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Probing mouse brain microstructure using oscillating gradient diffusion MRI.
|Title||Probing mouse brain microstructure using oscillating gradient diffusion MRI.|
|Publication Type||Journal Article|
|Year of Publication||2012|
|Authors||Aggarwal M, Jones MV, Calabresi PA, Mori S, Zhang J|
|Journal||Magnetic resonance in medicine : official journal of the Society of Magnetic Resonance in Medicine / Society of Magnetic Resonance in Medicine|
|Date Published||2012 Jan|
High resolution diffusion tensor images of the mouse brain were acquired using the pulsed gradient spin echo sequence and the oscillating gradient spin echo sequence. The oscillating gradient spin echo tensor images demonstrated frequency-dependent changes in diffusion measurements, including apparent diffusion coefficient and fractional anisotropy, in major brain structures. Maps of the rate of change in apparent diffusion coefficient with oscillating gradient frequency revealed novel tissue contrast in the mouse hippocampus, cerebellum, and cerebral cortex. The observed frequency-dependent contrasts resembled neuronal soma-specific Nissl staining and nuclei-specific 4',6-diamidino-2-phenylindole (DAPI) staining in the mouse brain, which suggests that the contrasts might be related to key features of cytoarchitecture in the brain. In the mouse cuprizone model, oscillating gradient spin echo-based diffusion MRI revealed significantly higher frequency-dependence of perpendicular diffusivity (λ(⊥) ) in the demyelinated caudal corpus callosum at 4 weeks after cuprizone treatment when compared with control mice and mice at 6 weeks after cuprizone treatment. The elevated frequency-dependence of λ(⊥) coincided with the infiltration of activated microglia/macrophages and disruption of axons during acute demyelination in the caudal corpus callosum. The results demonstrate the potential of oscillating gradient spin echo-based diffusion MRI for providing tissue contrasts complimentary to conventional pulsed gradient spin echo-based diffusion MRI.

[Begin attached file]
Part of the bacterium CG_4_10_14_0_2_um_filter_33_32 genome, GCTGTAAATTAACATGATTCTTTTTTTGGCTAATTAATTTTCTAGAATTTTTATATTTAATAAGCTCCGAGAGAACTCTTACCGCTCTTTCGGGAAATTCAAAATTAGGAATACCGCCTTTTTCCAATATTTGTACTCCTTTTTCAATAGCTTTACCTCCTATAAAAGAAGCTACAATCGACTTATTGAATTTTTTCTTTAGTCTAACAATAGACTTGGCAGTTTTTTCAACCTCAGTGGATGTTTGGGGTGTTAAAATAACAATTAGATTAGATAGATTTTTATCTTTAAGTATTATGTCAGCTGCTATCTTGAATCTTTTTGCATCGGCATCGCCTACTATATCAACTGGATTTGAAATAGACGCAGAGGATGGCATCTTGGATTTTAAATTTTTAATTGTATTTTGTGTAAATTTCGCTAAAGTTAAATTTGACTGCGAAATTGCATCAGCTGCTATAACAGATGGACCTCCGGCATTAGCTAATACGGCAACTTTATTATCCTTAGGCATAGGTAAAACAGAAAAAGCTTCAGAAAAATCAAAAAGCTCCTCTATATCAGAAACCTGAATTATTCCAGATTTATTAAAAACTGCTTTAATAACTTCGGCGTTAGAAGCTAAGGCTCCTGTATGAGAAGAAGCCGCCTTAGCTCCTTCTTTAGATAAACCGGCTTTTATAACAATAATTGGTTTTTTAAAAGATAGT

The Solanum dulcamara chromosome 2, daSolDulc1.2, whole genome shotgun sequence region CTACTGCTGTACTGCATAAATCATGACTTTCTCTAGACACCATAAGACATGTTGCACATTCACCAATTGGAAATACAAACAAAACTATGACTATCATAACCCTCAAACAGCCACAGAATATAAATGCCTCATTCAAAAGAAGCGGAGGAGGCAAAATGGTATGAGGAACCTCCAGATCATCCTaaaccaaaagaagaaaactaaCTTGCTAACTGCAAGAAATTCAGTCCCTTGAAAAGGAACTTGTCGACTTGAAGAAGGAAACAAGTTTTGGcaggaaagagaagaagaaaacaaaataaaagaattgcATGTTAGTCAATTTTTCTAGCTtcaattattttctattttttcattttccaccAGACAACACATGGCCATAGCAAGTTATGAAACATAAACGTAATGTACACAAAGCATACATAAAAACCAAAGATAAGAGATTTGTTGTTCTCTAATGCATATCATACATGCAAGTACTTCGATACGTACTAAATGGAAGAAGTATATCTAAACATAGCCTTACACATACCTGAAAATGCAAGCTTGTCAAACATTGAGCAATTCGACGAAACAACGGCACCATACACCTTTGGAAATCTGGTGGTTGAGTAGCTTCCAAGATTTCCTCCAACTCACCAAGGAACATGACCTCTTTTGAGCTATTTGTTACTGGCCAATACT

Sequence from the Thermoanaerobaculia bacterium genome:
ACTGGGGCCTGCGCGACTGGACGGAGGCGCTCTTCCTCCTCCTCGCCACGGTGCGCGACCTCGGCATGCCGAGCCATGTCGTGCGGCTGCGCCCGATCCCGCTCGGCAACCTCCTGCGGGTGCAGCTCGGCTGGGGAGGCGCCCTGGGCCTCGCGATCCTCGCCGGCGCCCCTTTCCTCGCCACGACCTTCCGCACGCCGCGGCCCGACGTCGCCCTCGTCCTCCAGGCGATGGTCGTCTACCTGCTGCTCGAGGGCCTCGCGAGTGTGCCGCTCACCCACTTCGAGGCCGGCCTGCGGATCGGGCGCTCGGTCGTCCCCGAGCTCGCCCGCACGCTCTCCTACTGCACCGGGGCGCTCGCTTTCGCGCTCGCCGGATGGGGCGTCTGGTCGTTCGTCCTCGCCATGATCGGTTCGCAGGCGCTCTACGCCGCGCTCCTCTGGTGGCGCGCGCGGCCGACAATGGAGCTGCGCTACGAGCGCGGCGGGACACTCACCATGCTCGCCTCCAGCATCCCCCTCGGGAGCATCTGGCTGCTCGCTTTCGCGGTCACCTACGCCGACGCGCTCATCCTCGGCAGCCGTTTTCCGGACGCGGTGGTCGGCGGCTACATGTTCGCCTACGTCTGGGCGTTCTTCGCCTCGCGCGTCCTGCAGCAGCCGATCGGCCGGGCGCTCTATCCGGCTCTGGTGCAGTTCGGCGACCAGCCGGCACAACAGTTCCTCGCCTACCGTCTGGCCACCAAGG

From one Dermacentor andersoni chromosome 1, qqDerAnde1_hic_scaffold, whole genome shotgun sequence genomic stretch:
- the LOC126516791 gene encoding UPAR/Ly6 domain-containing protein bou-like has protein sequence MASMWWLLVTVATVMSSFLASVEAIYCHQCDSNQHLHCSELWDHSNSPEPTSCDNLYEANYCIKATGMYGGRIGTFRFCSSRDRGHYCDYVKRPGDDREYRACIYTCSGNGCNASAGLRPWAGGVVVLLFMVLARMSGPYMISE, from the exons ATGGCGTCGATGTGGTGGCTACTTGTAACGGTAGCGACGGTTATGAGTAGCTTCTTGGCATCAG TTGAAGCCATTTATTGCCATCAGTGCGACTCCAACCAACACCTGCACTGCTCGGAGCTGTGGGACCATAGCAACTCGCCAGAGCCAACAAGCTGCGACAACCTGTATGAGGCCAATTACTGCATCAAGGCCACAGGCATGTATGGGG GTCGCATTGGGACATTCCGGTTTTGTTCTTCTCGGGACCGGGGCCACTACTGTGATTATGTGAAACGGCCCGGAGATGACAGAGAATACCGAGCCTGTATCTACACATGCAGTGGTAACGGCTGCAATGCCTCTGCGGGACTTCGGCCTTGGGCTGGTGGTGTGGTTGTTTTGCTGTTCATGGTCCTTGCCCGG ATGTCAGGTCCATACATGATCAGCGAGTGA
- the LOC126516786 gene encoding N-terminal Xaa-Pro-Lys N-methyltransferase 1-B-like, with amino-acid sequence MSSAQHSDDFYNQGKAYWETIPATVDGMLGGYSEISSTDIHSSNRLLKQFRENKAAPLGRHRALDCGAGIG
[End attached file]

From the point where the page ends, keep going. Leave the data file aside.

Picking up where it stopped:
|Alternate Journal||Magn Reson Med|